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Artificial Intelligence


— Electronics

"Neurogrid" circuit modeled on the human brain is the fastest, most energy efficient of its kind

By - May 2, 2014 4 Pictures
A group of engineers at Stanford have developed an iPad-sized, highly power-efficient way of simulating a million neurons and billions of synapses for as low as US$400. The advancement could both help our understanding of the brain and help develop a new generation of bionic limbs that are controlled by the patient's brain in real time with no effort at all. Read More
— Wearable Electronics

One Llama app alerts users to important sounds while wearing headphones

By - February 26, 2014 1 Picture
Let's be honest, walking around in a busy city with loud music blasting through a pair of headphones is not a safe thing to do. Still, that doesn't stop people from doing it every day. A startup called One Llama has just announced a new application that's designed to make that activity a little less dangerous. It constantly listens to background noise, and when it hears something that the user needs to know about, such as a car horn, it automatically mutes the music and alerts them. At least, that's the promise. Read More
— Robotics

Researchers use arm sensors to improve robot control

By - January 21, 2014 4 Pictures
Researchers at the Georgia Institute of Technology have created a system that makes a human-controlled robot more "intelligent," and improves the amount of control that a human user has over it. It incorporates a number of sensors that are placed on the user's arm to read muscle information, and help the robot to anticipate the user's intentions. The system has been developed to improve safety and efficiency in manufacturing plants. Read More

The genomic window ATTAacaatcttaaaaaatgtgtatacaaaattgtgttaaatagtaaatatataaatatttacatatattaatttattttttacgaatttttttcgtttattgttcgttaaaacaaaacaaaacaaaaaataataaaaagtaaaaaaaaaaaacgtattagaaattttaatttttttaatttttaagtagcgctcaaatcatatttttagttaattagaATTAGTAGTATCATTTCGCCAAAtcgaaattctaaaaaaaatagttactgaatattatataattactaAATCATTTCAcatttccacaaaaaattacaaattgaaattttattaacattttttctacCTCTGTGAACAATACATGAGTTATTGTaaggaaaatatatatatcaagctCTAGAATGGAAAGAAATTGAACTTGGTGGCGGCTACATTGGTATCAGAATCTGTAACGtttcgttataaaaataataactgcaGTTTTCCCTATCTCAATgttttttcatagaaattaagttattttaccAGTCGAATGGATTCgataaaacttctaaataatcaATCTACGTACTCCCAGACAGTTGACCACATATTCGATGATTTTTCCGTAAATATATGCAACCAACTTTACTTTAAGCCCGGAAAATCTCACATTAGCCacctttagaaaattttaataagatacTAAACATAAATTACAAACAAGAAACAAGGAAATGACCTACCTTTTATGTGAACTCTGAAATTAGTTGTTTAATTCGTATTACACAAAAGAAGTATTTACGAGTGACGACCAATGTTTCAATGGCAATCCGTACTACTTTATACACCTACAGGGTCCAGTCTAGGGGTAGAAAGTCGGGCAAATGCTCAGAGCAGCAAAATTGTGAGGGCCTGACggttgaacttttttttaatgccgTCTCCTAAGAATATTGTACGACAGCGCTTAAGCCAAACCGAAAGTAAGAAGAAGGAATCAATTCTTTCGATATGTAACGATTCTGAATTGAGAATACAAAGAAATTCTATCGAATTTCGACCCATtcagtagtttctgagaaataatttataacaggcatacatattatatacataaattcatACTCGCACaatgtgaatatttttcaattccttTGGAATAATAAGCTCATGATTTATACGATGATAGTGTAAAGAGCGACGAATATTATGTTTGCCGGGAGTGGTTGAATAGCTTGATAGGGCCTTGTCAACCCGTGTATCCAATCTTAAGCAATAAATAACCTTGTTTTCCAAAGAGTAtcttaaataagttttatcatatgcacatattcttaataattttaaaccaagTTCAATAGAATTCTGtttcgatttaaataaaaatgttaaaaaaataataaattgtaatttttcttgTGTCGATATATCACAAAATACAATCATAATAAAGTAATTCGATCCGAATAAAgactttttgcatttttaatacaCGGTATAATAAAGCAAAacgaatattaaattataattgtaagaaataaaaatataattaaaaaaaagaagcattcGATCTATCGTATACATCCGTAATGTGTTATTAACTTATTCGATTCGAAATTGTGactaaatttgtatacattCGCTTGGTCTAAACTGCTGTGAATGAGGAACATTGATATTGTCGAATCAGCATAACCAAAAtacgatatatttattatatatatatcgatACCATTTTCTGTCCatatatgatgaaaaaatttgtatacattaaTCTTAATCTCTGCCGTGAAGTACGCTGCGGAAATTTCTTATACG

— Around The Home

EmoSPARK: An "artificial intelligence console" that wants to make you happy

By - January 2, 2014 8 Pictures
For as long as we’ve been imagining emotionally intelligent machines, we have pictured something at least mildly resembling the human form. From George Lucas’ C-3PO to the recently-developed Robokind Zeno R25, our vision for robotic companionship has typically involved two arms and two legs. Taking a different approach is inventor of the EmoSpark console Patrick Levy Rosenthal, who aims to bring artificial intelligence to consumers in the form of a cube small enough to fit in the palm of your hand. Read More
— Children

Top 10 coolest high tech toys for kids

By - December 18, 2013 11 Pictures
Christmas is just around the corner and the hunt for the best kids toys out there has never been more exciting. With iPhone-controlled toys, customizable robots and smart toys that aim to teach kids life skills while entertaining them, the latest breed of high-tech toys have a lot to offer. Even books and pens, augmented with a little technology can read to kids or coach them to write. If you're looking to surprise junior with toys that feature a delightful technological twist, Gizmag's top 10 coolest tech toys for kids should give you plenty of ideas. Read More
— Science

Harvard scientists develop a transistor that learns

By - November 7, 2013 3 Pictures
In a development that may enable a wholly new approach to artificial intelligence, researchers at Harvard University's School of Engineering and Applied Sciences have invented a type of transistor that can learn in ways similar to a neural synapse. Called a synaptic transistor, the new device self-optimizes its properties for the functions it has carried out in the past. Read More
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